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Campus Now

Spring Verdure Issue (May)

Career compass Students and career choices

Seeking professionals who create happiness for each ward resident

Hiromi Igari
Manager of Human Relations Strategy, Arakawa Ward Management Department

Here we ask people in charge of business recruitment about the latest job-searching information, and what they usually keep in mind when involved in recruiting activities. This time, we held a discussion with Hiromi Igari of the Tokyo Arakawa Ward Office.

Ward administration is a system for bringing happiness to ward residents

Upon hearing the phrase "ward office," many people may imagine the stereotypical image of municipal administrative work. However, this stereotype does not apply to the Arakawa Ward Office. Based on the government employee principles of accuracy, speed and fairness, we define ward residents as customers and work our hardest in order to provide optimal services to each customer. This change in our consciousness began from around 2002 and was implemented in earnest when Taichiro Nishikawa, the current Ward Director, took office in 2004.

Are you aware that the small Asian country of Bhutan uses the index GNH (Gross National Happiness) instead of GDP (Gross Domestic Product) as the basis for implementing political policy? This philosophy is based on pursuing spiritual richness and happiness in addition to economic wealth. Arakawa Ward uses the same policy when administering our ward, and we have formulated an index known as GAH (Gross Arakawa Happiness). The ward office is a system for realizing the happiness of ward residents. Incidentally, the word for "happiness" in Bhutanese is "gah"-a very wonderful coincidence!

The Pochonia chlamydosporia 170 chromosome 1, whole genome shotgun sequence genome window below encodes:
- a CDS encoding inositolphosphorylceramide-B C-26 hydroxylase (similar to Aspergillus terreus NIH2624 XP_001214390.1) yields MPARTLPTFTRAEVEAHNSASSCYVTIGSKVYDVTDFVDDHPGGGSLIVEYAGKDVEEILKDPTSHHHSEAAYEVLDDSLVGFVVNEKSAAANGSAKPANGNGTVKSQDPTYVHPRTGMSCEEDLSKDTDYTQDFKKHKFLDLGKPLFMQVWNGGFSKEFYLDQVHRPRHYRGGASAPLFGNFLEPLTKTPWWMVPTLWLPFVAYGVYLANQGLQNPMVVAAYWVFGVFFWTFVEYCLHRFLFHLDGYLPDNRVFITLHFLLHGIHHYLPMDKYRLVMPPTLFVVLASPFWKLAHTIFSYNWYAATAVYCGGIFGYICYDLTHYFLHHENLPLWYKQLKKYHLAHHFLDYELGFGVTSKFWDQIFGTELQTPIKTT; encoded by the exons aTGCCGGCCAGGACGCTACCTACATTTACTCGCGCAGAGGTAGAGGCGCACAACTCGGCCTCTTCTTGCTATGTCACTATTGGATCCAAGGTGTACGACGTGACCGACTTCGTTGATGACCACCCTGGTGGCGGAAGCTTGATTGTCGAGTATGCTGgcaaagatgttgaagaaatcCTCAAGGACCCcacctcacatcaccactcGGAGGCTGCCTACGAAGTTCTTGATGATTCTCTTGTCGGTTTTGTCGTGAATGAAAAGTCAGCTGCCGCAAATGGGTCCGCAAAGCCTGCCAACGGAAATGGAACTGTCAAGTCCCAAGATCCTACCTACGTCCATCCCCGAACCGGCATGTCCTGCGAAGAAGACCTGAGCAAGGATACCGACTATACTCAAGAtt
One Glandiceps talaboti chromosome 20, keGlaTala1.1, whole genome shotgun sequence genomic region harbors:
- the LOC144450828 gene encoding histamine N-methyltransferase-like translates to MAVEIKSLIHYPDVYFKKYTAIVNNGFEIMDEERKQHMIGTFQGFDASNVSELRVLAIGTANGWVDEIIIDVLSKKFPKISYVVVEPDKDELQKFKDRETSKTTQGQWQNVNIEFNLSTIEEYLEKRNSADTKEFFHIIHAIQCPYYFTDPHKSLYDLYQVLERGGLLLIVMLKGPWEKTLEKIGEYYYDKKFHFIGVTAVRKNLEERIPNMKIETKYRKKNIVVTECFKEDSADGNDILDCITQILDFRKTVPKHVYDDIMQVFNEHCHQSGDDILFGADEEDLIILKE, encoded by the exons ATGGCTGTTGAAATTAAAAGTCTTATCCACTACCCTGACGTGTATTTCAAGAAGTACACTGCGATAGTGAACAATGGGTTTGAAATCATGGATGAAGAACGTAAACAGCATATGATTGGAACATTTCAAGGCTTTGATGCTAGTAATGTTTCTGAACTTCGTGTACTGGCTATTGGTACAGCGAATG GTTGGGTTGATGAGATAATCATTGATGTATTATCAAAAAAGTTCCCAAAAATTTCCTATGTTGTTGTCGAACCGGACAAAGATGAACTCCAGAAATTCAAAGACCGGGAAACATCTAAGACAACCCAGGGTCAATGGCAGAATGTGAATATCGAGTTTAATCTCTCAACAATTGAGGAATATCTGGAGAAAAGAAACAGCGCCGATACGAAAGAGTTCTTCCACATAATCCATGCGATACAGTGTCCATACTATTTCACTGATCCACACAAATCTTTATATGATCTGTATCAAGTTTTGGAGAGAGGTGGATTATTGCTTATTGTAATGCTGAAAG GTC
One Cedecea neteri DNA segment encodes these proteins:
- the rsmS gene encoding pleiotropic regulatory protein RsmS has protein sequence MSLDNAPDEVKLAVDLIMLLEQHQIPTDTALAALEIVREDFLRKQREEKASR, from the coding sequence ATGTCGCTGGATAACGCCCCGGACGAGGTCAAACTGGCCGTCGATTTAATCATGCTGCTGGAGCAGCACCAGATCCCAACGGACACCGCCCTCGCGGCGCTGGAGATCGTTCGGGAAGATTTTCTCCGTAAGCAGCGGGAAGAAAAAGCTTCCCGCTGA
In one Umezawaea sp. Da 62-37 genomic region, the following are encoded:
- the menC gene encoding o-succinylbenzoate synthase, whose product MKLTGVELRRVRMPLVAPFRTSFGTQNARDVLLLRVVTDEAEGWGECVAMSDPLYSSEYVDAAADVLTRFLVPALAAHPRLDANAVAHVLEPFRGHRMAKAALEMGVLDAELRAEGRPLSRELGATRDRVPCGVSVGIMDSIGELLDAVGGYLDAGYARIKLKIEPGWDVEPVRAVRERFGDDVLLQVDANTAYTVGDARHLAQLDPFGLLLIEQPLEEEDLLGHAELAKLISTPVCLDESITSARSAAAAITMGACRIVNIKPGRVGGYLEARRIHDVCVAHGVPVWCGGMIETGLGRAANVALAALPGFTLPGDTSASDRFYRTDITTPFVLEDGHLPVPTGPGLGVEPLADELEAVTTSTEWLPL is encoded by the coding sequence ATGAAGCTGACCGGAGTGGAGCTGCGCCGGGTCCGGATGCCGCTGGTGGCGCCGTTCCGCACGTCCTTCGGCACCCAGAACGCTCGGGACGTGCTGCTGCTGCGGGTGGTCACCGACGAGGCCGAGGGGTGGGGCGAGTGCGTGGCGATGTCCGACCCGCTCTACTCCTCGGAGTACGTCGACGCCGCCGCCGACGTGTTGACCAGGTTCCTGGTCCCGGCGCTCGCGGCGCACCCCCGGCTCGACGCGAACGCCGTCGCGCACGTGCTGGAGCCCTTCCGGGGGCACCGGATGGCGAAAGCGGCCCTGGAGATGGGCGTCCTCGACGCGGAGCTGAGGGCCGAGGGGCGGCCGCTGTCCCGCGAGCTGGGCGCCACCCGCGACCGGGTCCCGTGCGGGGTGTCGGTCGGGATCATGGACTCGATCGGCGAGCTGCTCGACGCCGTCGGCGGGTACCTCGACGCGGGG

Refining sensitivity for responding to the expectations of ward residents

Although corporations target a specific group of customers, a ward office must provide unconditional service to all customers (residents) within the ward. Furthermore, even if government workers produce outstanding results, there is little change in their compensation and benefits. Therefore, individuals who prioritize straightforward evaluation of their work may be more suited for employment at private corporations. Moreover, there are different roles even within the same category of government worker. For example, broad municipality of city government creates systems which focus on the concept of city resident. In contrast, national government creates laws which consider of the even more abstract concepts of citizens and national interests. The appeal of working at a ward office is that your work directly affects and brings happiness to ward residents. At park in our ward, there are elderly people dozing in the sun and children having fun playing. Individuals who feel satisfaction in contributing to the happiness of each such ward resident will make good government employees in the fundamental municipalities of wards and cities.

Based on this presumption, the most important ability for ward employees is the sensitivity to recognize the various expectations of ward residents who possess a wide range of values. It is impossible to conduct meaningful work without uncovering the true necessities which are not written in laws or rules. Furthermore, upon recognizing expectations, ward employees must then formulate and enact responses. This process requires broad knowledge, perceptivity, planning ability, implementation ability and management ability. It is also necessary to mobilize the strength of entire organizations. Therefore, in order to training to develop abilities used in ward administration, the Arakawa Ward Office has established a business college (ABC) for ward employees. The college offers lectures by intellectuals and seminar-style training. The aim of such courses is to provide practical skills for ward administration by broadening the knowledge and perspective of ward employees while also refining sensitivity. Similar to corporations, the foundation of a ward office is people. I am proud to say that Arakawa Ward has the most enhanced training system in all of the 23 special wards of Tokyo.